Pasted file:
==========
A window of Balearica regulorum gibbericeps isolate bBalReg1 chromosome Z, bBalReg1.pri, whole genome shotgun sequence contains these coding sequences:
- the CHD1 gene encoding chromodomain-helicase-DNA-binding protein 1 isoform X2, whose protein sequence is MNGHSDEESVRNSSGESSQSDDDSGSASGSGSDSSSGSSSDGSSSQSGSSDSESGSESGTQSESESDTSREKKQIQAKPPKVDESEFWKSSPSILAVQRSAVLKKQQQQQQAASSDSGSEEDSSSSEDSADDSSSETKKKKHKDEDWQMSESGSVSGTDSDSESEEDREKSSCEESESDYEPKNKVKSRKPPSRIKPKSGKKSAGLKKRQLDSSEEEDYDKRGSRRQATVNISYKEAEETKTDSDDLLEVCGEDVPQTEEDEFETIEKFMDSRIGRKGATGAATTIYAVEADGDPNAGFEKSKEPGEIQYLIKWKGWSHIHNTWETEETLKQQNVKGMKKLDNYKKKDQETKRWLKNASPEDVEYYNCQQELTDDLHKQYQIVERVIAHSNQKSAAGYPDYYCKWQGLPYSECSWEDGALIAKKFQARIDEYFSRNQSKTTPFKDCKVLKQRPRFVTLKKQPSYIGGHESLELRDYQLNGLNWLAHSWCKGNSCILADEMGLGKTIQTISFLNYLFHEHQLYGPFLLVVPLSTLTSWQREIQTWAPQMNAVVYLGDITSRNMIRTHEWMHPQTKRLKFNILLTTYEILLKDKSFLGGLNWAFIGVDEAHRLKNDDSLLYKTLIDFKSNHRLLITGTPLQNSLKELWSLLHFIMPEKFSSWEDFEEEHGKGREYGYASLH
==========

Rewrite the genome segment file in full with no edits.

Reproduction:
A window of Balearica regulorum gibbericeps isolate bBalReg1 chromosome Z, bBalReg1.pri, whole genome shotgun sequence contains these coding sequences:
- the CHD1 gene encoding chromodomain-helicase-DNA-binding protein 1 isoform X2, whose protein sequence is MNGHSDEESVRNSSGESSQSDDDSGSASGSGSDSSSGSSSDGSSSQSGSSDSESGSESGTQSESESDTSREKKQIQAKPPKVDESEFWKSSPSILAVQRSAVLKKQQQQQQAASSDSGSEEDSSSSEDSADDSSSETKKKKHKDEDWQMSESGSVSGTDSDSESEEDREKSSCEESESDYEPKNKVKSRKPPSRIKPKSGKKSAGLKKRQLDSSEEEDYDKRGSRRQATVNISYKEAEETKTDSDDLLEVCGEDVPQTEEDEFETIEKFMDSRIGRKGATGAATTIYAVEADGDPNAGFEKSKEPGEIQYLIKWKGWSHIHNTWETEETLKQQNVKGMKKLDNYKKKDQETKRWLKNASPEDVEYYNCQQELTDDLHKQYQIVERVIAHSNQKSAAGYPDYYCKWQGLPYSECSWEDGALIAKKFQARIDEYFSRNQSKTTPFKDCKVLKQRPRFVTLKKQPSYIGGHESLELRDYQLNGLNWLAHSWCKGNSCILADEMGLGKTIQTISFLNYLFHEHQLYGPFLLVVPLSTLTSWQREIQTWAPQMNAVVYLGDITSRNMIRTHEWMHPQTKRLKFNILLTTYEILLKDKSFLGGLNWAFIGVDEAHRLKNDDSLLYKTLIDFKSNHRLLITGTPLQNSLKELWSLLHFIMPEKFSSWEDFEEEHGKGREYGYASLH